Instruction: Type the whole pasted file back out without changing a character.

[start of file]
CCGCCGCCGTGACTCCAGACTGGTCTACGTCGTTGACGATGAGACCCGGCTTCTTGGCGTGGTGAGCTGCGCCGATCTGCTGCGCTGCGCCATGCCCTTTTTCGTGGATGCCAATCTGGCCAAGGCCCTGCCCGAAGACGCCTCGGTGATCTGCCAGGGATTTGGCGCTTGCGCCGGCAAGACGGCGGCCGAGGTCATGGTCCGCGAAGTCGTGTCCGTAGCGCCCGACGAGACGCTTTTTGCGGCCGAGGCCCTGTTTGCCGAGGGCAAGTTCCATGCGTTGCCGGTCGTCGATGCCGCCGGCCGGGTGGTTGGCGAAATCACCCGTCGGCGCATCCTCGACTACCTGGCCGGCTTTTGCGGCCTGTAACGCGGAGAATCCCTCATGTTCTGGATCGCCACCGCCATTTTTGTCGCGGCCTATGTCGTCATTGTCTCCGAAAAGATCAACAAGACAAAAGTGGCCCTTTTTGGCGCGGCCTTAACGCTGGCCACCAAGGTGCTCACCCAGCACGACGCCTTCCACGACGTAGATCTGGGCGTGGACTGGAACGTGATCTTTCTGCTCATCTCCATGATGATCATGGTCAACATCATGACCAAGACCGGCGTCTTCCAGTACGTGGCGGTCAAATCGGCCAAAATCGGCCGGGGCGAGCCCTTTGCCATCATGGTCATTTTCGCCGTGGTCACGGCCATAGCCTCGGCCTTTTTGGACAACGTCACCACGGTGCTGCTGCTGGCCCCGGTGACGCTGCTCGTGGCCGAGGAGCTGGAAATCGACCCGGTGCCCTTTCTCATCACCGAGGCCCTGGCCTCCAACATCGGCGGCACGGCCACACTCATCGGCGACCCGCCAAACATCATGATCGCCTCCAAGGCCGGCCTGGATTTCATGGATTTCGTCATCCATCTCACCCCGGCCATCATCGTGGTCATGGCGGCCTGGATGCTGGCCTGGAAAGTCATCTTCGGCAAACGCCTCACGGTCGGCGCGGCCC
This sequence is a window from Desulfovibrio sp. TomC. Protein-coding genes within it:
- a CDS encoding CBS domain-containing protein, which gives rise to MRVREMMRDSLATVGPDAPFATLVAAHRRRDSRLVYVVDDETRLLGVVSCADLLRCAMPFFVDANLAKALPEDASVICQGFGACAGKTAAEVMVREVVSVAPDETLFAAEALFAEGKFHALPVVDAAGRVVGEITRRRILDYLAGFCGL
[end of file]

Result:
CCGCCGCCGTGACTCCAGACTGGTCTACGTCGTTGACGATGAGACCCGGCTTCTTGGCGTGGTGAGCTGCGCCGATCTGCTGCGCTGCGCCATGCCCTTTTTCGTGGATGCCAATCTGGCCAAGGCCCTGCCCGAAGACGCCTCGGTGATCTGCCAGGGATTTGGCGCTTGCGCCGGCAAGACGGCGGCCGAGGTCATGGTCCGCGAAGTCGTGTCCGTAGCGCCCGACGAGACGCTTTTTGCGGCCGAGGCCCTGTTTGCCGAGGGCAAGTTCCATGCGTTGCCGGTCGTCGATGCCGCCGGCCGGGTGGTTGGCGAAATCACCCGTCGGCGCATCCTCGACTACCTGGCCGGCTTTTGCGGCCTGTAACGCGGAGAATCCCTCATGTTCTGGATCGCCACCGCCATTTTTGTCGCGGCCTATGTCGTCATTGTCTCCGAAAAGATCAACAAGACAAAAGTGGCCCTTTTTGGCGCGGCCTTAACGCTGGCCACCAAGGTGCTCACCCAGCACGACGCCTTCCACGACGTAGATCTGGGCGTGGACTGGAACGTGATCTTTCTGCTCATCTCCATGATGATCATGGTCAACATCATGACCAAGACCGGCGTCTTCCAGTACGTGGCGGTCAAATCGGCCAAAATCGGCCGGGGCGAGCCCTTTGCCATCATGGTCATTTTCGCCGTGGTCACGGCCATAGCCTCGGCCTTTTTGGACAACGTCACCACGGTGCTGCTGCTGGCCCCGGTGACGCTGCTCGTGGCCGAGGAGCTGGAAATCGACCCGGTGCCCTTTCTCATCACCGAGGCCCTGGCCTCCAACATCGGCGGCACGGCCACACTCATCGGCGACCCGCCAAACATCATGATCGCCTCCAAGGCCGGCCTGGATTTCATGGATTTCGTCATCCATCTCACCCCGGCCATCATCGTGGTCATGGCGGCCTGGATGCTGGCCTGGAAAGTCATCTTCGGCAAACGCCTCACGGTCGGCGCGGCCC
This sequence is a window from Desulfovibrio sp. TomC. Protein-coding genes within it:
- a CDS encoding CBS domain-containing protein, which gives rise to MRVREMMRDSLATVGPDAPFATLVAAHRRRDSRLVYVVDDETRLLGVVSCADLLRCAMPFFVDANLAKALPEDASVICQGFGACAGKTAAEVMVREVVSVAPDETLFAAEALFAEGKFHALPVVDAAGRVVGEITRRRILDYLAGFCGL